Plants perennial; rhizomatous, rhizomes to 15 cm, internodes 0.2-0.6 cm,
often forming scaly, tuberous short shoots 1-2 cm thick. Culms 1-3.5 m
tall, (1)2-3 cm thick, solitary or in large clumps. Blades usually to 40
cm long, 4-5.5 cm wide, linear-lanceolate. Pistillate peduncles (1)2-4(5)
per node, 5-25(52) cm, the 3-5 longer peduncles extending far beyond the subtending
leaf sheaths, each peduncle with 1(2) pistillate rames; pistillate rames
5-10 cm long, 4-5 mm thick, distichous, with 5-10 solitary spikelets, frequently
not enclosed in a leaf sheath; fruitcases trapezoidal in side view, 6-9
mm on the long side, 2.5-4.5 mm on the short side, 4-5 mm in diameter. Caryopses
concealed by the lower glumes. Terminal staminate panicles 6-18 cm, with
2-15 branches; branches 6-15 cm, erect to divergent, internodes 2-6 mm;
spikelets 8.5-11.5 mm long, about 3 mm wide, densely imbricate; lower
glumes flat dorsally, stiff, not translucent, margins tightly enclosing the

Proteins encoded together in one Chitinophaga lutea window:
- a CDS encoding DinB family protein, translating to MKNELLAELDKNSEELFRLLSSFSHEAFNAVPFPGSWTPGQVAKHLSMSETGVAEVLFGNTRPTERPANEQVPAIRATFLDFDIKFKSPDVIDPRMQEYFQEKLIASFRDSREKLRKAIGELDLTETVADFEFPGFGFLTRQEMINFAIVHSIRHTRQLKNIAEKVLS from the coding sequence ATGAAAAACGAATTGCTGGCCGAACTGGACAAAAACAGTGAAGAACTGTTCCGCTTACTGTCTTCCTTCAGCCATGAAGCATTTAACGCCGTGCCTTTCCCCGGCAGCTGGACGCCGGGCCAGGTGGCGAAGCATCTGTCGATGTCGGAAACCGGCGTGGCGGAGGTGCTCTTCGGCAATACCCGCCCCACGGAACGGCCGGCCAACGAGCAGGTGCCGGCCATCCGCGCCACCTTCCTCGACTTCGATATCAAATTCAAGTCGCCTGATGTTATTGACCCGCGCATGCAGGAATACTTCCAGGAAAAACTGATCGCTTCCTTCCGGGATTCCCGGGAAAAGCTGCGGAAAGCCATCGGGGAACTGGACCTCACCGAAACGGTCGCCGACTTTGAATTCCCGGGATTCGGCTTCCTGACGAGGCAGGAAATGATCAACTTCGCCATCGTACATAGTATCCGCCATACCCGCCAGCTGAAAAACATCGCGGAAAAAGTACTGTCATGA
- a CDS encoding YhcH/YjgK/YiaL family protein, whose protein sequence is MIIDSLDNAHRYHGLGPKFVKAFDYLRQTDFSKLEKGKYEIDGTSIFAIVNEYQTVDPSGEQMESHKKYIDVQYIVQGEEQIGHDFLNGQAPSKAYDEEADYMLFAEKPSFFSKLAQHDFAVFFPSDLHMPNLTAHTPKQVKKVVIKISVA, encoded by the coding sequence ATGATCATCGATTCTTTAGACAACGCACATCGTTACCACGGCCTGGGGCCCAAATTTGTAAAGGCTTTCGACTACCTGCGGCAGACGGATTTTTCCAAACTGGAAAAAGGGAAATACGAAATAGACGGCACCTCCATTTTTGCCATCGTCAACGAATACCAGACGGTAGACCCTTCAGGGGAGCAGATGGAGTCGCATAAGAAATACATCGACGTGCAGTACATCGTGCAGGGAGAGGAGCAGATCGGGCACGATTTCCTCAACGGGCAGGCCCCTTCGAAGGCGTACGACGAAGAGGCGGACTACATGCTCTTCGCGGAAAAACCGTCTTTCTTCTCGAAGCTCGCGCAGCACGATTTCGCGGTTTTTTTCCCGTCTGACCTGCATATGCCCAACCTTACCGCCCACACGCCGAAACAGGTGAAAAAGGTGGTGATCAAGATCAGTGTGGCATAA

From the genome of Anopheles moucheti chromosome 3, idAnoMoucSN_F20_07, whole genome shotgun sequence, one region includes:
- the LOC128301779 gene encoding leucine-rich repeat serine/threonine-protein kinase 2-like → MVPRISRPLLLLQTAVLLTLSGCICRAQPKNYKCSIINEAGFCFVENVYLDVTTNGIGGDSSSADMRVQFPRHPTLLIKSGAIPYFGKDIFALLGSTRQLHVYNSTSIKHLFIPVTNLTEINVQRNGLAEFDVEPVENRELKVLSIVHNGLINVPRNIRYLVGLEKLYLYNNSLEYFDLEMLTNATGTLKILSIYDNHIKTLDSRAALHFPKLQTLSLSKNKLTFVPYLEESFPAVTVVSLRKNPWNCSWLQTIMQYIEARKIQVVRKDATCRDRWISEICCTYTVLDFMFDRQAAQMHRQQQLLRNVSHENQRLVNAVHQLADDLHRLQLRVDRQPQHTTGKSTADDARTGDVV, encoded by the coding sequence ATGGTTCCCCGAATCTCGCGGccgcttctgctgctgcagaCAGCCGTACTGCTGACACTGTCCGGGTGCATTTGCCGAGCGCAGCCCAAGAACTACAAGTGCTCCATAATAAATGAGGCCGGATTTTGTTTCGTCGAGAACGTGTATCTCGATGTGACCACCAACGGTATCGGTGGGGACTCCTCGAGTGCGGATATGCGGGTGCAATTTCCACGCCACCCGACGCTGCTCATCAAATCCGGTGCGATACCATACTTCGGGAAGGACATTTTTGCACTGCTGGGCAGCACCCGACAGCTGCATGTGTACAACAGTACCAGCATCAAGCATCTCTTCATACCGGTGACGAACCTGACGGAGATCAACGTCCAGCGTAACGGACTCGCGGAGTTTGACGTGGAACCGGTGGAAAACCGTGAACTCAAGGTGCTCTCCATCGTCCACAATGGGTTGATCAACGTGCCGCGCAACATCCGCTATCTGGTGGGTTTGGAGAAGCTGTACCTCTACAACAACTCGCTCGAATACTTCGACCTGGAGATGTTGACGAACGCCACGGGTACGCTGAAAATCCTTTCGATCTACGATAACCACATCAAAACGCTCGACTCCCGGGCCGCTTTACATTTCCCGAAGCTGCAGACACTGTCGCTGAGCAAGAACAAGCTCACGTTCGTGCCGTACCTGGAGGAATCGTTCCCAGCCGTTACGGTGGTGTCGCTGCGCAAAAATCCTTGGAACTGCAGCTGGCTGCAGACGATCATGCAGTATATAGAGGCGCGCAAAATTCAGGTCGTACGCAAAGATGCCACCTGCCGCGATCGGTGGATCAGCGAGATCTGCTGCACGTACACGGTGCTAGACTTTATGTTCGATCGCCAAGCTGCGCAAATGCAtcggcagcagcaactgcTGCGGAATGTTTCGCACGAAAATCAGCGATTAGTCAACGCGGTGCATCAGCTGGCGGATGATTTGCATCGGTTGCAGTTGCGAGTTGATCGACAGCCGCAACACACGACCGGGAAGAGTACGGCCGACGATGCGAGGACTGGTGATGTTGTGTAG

upper glumes, the 2 principal sublateral veins prominently keeled and apically
winged. 2n = 20.
Zea diploperennis, although locally abundant, is rare in the wild, being
known only from a few populations in the Sierra de Manantlán, Jalisco,
Mexico. It grows at elevations of 1400-2400 m, sometimes forming large clones
or extensive colonies in old maize fields and on the edges of oak-pine cloud
forests. It is grown for genetic research and plant breeding in many countries
and occasionally as an ornamental plant in warmer parts of the contiguous United
States. It hybridizes infrequently with Z. mays subsp.
mays in its native range.